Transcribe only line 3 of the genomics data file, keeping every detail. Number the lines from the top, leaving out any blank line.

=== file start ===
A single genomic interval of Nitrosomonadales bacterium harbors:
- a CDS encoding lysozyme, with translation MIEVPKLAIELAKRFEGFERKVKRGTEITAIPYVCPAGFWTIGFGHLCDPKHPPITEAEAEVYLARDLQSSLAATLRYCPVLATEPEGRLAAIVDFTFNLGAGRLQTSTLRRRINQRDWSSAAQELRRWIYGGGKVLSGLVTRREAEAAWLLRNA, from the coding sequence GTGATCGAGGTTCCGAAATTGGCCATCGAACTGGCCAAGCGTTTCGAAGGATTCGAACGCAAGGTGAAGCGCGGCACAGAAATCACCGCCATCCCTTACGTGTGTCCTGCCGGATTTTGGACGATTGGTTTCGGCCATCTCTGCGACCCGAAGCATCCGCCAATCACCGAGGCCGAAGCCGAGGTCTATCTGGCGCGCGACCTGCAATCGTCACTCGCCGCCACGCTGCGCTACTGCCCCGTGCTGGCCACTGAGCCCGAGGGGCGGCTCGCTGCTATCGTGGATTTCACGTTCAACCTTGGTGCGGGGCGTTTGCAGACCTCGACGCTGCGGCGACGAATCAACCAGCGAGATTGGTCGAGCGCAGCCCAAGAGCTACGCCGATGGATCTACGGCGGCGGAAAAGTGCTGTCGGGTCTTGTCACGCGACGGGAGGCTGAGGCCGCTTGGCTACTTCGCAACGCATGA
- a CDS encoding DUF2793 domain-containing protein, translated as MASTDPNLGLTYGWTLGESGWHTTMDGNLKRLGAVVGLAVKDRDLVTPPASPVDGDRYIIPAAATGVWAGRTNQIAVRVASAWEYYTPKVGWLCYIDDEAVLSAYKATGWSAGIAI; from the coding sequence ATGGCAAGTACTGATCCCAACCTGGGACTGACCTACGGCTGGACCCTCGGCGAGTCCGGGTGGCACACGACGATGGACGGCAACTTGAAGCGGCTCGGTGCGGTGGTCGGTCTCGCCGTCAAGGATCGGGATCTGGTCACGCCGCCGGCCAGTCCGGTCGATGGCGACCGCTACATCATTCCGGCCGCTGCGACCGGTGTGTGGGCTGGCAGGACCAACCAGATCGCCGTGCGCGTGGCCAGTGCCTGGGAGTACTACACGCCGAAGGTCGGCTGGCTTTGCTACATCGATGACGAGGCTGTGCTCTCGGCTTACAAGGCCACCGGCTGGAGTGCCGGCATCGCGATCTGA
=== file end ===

- a CDS encoding DUF2793 domain-containing protein, translated as MASTDPNLGLTYGWTLGESGWHTTMDGNLKRLGAVVGLAVKDRDLVTPPASPVDGDRYIIPAAATGVWAGRTNQIAVRVASAWEYYTPKVGWLCYIDDEAVLSAYKATGWSAGIAI; from the coding sequence ATGGCAAGTACTGATCCCAACCTGGGACTGACCTACGGCTGGACCCTCGGCGAGTCCGGGTGGCACACGACGATGGACGGCAACTTGAAGCGGCTCGGTGCGGTGGTCGGTCTCGCCGTCAAGGATCGGGATCTGGTCACGCCGCCGGCCAGTCCGGTCGATGGCGACCGCTACATCATTCCGGCCGCTGCGACCGGTGTGTGGGCTGGCAGGACCAACCAGATCGCCGTGCGCGTGGCCAGTGCCTGGGAGTACTACACGCCGAAGGTCGGCTGGCTTTGCTACATCGATGACGAGGCTGTGCTCTCGGCTTACAAGGCCACCGGCTGGAGTGCCGGCATCGCGATCTGA